A summary for every edit is expected on 118 Wiki, especially when reverting (undoing) the actions of other editors or deleting existing text; otherwise, people may question your motives for the edit. Accurate summaries help other contributors decide whether they want to review an edit, and to understand the change should they choose to review it.
You'll find the edit summary box directly below the editing window, and above the "This is a minor edit" and "watch this page" checkboxes.
Why edit summaries are required
Because all pages have detailed histories of every change, edit summaries can help make it easier to find a specific change to a page.
Moreover, they make it easier for wiki admins to review the Recent Changes list to see what's changed.
Finally, it's just good practice! Edit summaries can help you keep track of what you've already changed and get you in the habit of making smaller, more focused edits – which make your edit history easier to navigate – and saving them more often, as opposed to making expansive changes that are difficult to disentangle if you need to revert.
Similarities to code development
A similar feature to edit summaries exists in the development of software programs. Usually called "version control," these systems ensure that programmers have detailed records of what they've changed and can revert any changes that break their software. "Git" is a popular version control system, for example.
When teaching new programmers version control, these general principles are taught to help them understand the need for good edit summaries:
- A well-crafted commit message is the best way to communicate context about a change to other developers working on that project, and indeed, to your future self.
- Understanding why something happened months or years ago becomes not only possible but efficient.
- A project’s long-term success rests (among other things) on its maintainability, and a maintainer has few tools more powerful than his project’s log. It’s worth taking the time to learn how to care for one properly. What may be a hassle at first soon becomes habit, and eventually a source of pride and productivity for all involved.
- Commit messages can adequately communicate why a change was made, and understanding that makes development and collaboration more efficient.
If you have made a small change on a page for spelling, grammar, or correcting a link or category, remember to tick "This is a minor edit" after writing your edit summary. This helps administrators and power users sort through high volumes of edits in the Recent changes page.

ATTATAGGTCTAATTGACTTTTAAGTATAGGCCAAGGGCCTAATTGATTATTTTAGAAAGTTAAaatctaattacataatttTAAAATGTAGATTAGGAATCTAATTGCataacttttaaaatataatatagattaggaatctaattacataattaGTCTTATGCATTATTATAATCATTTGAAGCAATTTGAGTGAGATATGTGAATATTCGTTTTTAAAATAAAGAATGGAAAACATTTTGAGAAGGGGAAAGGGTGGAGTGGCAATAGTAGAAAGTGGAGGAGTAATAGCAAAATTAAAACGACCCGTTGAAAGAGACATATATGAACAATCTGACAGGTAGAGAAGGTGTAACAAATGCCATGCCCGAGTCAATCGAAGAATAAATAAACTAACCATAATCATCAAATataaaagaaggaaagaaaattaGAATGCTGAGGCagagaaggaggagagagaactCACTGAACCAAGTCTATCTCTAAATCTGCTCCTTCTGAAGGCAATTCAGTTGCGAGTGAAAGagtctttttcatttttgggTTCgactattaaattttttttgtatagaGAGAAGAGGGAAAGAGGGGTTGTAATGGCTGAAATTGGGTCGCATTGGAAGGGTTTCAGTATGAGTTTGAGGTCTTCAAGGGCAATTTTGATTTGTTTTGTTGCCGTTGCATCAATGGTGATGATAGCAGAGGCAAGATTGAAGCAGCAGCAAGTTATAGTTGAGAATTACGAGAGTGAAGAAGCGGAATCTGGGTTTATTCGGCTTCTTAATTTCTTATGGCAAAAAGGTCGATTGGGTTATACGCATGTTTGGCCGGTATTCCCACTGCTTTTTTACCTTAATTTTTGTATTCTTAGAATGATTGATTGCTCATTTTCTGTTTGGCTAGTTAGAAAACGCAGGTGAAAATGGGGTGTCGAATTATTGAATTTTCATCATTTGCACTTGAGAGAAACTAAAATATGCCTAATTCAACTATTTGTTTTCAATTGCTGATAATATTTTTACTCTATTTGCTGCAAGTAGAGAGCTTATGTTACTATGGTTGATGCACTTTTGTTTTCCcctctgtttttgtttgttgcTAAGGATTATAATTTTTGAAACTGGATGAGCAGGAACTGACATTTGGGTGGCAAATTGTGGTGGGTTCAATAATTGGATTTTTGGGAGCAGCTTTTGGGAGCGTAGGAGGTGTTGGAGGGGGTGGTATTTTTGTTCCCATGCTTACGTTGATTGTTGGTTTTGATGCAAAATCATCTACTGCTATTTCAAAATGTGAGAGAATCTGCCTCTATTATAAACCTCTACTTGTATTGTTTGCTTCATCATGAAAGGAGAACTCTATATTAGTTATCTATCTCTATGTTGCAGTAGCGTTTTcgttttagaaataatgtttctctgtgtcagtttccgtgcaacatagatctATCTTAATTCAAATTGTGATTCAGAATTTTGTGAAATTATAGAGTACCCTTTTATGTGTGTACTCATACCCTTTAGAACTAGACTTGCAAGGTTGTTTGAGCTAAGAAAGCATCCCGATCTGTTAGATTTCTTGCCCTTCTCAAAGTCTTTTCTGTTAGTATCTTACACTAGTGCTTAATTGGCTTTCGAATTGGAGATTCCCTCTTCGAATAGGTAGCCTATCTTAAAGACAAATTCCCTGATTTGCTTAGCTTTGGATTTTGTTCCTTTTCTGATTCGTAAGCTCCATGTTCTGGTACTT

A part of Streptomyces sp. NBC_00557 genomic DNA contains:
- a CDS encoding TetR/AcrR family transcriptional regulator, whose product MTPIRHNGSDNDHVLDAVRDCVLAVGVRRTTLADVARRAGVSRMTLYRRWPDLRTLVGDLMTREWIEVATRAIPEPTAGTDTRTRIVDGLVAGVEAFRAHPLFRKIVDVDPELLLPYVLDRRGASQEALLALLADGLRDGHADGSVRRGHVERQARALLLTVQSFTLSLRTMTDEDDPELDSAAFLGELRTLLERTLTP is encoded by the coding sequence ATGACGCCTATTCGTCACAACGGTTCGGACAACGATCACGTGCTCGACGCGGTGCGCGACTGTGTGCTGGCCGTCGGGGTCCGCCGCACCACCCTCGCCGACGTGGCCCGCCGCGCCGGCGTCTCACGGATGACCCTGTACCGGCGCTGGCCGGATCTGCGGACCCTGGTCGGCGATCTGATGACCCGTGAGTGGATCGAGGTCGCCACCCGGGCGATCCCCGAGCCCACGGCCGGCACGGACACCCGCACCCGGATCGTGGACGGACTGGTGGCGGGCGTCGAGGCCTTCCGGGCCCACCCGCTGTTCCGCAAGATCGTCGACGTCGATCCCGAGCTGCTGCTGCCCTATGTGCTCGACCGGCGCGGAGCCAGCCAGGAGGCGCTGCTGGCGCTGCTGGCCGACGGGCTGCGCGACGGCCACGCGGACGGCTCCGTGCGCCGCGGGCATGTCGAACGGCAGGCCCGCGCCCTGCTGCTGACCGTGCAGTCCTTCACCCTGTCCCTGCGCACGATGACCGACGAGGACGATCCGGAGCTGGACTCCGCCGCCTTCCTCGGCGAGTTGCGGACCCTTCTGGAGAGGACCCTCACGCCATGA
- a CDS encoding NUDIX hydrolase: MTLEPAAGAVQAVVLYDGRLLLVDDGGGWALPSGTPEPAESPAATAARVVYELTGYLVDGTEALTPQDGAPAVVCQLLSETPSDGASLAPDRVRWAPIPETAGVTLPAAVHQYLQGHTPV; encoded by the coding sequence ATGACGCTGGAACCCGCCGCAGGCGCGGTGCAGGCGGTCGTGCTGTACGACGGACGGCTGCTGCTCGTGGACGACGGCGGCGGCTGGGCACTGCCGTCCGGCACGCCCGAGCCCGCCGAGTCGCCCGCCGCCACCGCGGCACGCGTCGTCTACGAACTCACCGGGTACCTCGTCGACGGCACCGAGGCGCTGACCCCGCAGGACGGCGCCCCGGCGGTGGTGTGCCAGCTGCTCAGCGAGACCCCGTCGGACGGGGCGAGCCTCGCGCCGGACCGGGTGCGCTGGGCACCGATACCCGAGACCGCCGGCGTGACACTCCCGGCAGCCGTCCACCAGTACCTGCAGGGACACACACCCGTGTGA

What should be in an edit summary
- Summarize. Summarize the change, even if only briefly; even a short summary is better than no summary.
- Explain. Give reasons for the change, if you think other editors may be unclear as to why you made it. Citing the Wikipedia policies or guidelines that you feel justified the change may be incorporated into your explanation.
What to avoid in edit summaries
- Avoid misleading summaries. Mentioning one change but not another one can be misleading to someone who finds the other one more important. You could add something like "and misc." to cover the other changes.
- Avoid vagueness. While edit summaries can be terse, they should still be specific. Providing an edit summary similar to "I made some changes" is functionally equivalent to not providing a summary at all.
- Avoid long summaries. Edit summaries are not for writing essays about 'the truth' or long-winded arguments with fellow editors. For discussions, you should use the talk page.
- Avoid inappropriate summaries. You should explain your edits, but without being overly critical or harsh when editing or reverting others' work. This may be perceived as uncivil, and cause resentment or conflict. Explain what you changed, citing the relevant policies, guidelines or principles of good writing, but do not target others in a way that may come across as a personal attack.
- Avoid incivility. Snide comments, personal remarks about editors, and other aggressive edit summaries are explicit edit-summary "don't's" of the Wikipedia Civility policy.
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